Electrolysis is the process of decomposing a compound body by electricity. Applied in surgery this process has also the power of absorption.
Webster's definition of absorption is: "Absorption is the process, or act, of being made passively to disappear in some other substance, through molecular or other invisible means, as the absorption of light, heat, electricity, etc." Therefore, I have called this action "a galvanic chemical absorption." The body to be decomposed or absorbed must be a conductor, and must possess certain elements susceptible of decomposition by the current; it must also contain water and a salt. Blood and muscular tissues are good electrolytes, and fibrous tissues are more or less decomposed, according to the elements which enter into their composition. If the parts to be acted upon are devoid of water, the electrolytic action will be slow, because water or moisture is an essential factor, and forms one of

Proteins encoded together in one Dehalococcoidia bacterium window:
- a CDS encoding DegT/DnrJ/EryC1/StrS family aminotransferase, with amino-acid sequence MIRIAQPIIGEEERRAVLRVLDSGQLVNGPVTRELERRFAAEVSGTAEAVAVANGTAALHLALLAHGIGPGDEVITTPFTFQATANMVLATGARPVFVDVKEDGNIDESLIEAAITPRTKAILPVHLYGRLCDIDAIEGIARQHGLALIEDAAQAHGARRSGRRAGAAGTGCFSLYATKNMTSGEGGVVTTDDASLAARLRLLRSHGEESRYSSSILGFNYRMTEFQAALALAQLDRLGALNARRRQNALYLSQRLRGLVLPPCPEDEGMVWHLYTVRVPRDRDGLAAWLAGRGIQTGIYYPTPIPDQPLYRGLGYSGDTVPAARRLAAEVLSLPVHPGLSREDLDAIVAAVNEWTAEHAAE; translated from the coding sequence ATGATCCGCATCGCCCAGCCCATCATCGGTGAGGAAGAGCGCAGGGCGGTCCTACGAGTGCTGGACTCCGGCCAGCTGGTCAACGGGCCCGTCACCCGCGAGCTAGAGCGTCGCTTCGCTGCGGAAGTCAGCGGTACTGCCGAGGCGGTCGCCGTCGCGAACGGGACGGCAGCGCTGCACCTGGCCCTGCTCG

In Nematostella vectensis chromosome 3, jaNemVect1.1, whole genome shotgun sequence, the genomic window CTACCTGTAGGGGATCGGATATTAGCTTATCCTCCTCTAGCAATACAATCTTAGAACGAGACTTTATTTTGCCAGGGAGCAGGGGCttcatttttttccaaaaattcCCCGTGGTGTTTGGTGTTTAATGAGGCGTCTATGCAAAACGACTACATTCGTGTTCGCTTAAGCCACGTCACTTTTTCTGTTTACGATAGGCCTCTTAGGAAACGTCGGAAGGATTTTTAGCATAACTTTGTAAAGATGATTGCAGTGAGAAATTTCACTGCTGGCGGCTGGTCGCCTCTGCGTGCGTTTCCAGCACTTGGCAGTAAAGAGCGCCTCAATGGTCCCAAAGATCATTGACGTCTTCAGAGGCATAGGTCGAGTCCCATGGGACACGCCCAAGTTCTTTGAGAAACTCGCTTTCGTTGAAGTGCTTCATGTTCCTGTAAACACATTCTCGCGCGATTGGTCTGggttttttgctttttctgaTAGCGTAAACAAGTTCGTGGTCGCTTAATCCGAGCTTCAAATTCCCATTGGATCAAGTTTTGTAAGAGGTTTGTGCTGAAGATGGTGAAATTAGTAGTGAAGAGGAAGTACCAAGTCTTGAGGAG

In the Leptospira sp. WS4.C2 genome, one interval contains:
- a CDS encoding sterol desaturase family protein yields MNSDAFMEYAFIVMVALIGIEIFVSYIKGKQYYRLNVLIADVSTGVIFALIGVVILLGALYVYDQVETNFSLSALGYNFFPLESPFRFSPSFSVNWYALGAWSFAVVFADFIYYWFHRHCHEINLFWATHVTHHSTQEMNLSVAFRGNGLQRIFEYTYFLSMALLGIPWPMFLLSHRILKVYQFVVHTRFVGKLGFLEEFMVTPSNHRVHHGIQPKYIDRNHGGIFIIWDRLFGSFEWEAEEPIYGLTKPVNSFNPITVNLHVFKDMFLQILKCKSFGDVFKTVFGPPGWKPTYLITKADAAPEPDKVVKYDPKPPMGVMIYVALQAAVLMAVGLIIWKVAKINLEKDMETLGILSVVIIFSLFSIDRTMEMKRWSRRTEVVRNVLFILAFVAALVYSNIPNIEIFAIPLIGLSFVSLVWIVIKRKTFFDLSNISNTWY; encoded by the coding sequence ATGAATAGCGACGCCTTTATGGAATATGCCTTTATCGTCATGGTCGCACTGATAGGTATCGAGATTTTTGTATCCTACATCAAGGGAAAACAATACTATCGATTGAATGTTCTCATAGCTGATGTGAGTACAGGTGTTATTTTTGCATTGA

NEWMAN R. ELECTROLYSIS IN SURGERY; AND TABULAR STATISTICS OF ONE HUNDRED CASES OF URETHRAL STRICTURE. JAMA. 1885;IV(17):449–455. doi:10.1001/jama.1885.02390920001001
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